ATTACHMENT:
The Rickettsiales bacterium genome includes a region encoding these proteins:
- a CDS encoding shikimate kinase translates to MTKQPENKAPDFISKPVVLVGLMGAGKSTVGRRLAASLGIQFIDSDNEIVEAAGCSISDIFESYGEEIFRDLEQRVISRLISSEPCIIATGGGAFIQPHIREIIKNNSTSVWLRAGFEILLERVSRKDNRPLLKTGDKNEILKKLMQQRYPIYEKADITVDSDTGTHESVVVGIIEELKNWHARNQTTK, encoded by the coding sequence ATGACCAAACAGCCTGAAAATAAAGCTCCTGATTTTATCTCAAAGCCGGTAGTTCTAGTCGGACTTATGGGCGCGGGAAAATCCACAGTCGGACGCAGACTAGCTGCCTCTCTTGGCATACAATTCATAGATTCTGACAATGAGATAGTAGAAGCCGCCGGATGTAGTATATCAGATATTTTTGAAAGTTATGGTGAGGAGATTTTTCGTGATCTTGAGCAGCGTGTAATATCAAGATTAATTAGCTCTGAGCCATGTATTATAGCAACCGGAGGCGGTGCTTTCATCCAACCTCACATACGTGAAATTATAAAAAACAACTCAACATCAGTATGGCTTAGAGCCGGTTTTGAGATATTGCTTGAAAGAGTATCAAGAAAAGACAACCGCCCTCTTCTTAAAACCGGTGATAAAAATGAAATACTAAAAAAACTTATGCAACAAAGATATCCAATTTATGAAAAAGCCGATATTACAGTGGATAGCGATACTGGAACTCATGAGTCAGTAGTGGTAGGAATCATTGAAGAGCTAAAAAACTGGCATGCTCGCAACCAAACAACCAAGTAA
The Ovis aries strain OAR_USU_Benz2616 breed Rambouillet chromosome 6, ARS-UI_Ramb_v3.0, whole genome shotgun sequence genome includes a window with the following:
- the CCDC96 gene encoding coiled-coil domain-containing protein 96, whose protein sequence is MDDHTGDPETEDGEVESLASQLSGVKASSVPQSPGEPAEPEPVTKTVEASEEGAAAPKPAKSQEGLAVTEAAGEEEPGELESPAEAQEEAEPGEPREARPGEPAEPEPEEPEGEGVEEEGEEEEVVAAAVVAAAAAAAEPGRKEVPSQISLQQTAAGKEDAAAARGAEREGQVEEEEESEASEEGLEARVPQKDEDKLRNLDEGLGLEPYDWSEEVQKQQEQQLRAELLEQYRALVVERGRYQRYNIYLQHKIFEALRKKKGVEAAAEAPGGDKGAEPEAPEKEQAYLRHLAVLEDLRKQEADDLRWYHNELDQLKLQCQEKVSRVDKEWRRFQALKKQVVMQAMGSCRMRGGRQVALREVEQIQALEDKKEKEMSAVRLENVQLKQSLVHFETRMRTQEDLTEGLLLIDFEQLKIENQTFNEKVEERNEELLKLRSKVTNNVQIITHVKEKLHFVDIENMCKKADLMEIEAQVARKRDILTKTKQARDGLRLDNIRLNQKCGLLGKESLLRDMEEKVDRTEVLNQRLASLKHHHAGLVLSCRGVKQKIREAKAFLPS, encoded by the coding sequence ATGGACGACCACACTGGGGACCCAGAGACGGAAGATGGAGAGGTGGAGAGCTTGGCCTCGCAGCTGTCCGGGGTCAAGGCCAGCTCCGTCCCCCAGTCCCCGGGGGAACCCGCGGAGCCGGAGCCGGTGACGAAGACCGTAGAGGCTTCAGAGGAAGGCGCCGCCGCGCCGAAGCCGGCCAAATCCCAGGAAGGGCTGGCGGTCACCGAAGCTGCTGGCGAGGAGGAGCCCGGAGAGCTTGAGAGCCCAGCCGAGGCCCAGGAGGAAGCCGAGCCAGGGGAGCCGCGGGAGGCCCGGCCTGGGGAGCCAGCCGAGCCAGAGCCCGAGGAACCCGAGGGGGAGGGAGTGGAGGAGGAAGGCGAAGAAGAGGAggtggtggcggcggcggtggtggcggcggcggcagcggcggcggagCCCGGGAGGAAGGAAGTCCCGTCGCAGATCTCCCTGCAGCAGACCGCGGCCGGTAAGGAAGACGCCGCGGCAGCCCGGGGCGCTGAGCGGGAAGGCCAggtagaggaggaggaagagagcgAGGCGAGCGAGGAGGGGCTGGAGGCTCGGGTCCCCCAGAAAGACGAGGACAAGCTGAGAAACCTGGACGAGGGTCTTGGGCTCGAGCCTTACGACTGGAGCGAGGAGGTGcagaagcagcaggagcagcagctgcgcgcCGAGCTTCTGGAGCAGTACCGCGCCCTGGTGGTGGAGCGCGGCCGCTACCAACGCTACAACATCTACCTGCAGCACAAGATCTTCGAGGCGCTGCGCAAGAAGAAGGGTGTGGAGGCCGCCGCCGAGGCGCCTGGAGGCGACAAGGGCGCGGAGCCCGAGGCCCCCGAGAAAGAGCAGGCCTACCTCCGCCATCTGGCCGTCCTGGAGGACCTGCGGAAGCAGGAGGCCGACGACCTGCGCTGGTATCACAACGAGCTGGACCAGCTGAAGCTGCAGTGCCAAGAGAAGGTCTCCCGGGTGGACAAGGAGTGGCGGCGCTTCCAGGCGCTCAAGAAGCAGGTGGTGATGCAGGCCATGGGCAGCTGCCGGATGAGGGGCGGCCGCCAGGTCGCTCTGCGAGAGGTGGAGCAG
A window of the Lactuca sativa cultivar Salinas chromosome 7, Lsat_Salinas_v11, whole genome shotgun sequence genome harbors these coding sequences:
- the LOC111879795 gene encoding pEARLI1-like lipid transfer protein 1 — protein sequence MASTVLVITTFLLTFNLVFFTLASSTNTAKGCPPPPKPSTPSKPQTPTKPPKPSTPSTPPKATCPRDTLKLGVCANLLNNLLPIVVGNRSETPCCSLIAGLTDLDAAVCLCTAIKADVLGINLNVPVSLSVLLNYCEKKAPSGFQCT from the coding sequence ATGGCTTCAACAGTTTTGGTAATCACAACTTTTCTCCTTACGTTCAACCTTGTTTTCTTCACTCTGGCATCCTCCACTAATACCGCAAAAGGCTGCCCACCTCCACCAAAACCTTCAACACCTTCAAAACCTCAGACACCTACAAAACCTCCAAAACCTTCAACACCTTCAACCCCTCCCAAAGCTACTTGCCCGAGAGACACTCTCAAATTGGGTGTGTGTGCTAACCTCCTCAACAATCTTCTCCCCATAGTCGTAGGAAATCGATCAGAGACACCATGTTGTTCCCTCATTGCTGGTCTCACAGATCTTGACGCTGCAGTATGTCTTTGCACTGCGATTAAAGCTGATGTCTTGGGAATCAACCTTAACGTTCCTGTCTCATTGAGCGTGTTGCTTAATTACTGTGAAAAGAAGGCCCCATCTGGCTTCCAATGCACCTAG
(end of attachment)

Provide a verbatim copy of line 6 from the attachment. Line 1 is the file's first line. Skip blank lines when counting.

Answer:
- the LOC111879795 gene encoding pEARLI1-like lipid transfer protein 1 — protein sequence MASTVLVITTFLLTFNLVFFTLASSTNTAKGCPPPPKPSTPSKPQTPTKPPKPSTPSTPPKATCPRDTLKLGVCANLLNNLLPIVVGNRSETPCCSLIAGLTDLDAAVCLCTAIKADVLGINLNVPVSLSVLLNYCEKKAPSGFQCT from the coding sequence ATGGCTTCAACAGTTTTGGTAATCACAACTTTTCTCCTTACGTTCAACCTTGTTTTCTTCACTCTGGCATCCTCCACTAATACCGCAAAAGGCTGCCCACCTCCACCAAAACCTTCAACACCTTCAAAACCTCAGACACCTACAAAACCTCCAAAACCTTCAACACCTTCAACCCCTCCCAAAGCTACTTGCCCGAGAGACACTCTCAAATTGGGTGTGTGTGCTAACCTCCTCAACAATCTTCTCCCCATAGTCGTAGGAAATCGATCAGAGACACCATGTTGTTCCCTCATTGCTGGTCTCACAGATCTTGACGCTGCAGTATGTCTTTGCACTGCGATTAAAGCTGATGTCTTGGGAATCAACCTTAACGTTCCTGTCTCATTGAGCGTGTTGCTTAATTACTGTGAAAAGAAGGCCCCATCTGGCTTCCAATGCACCTAG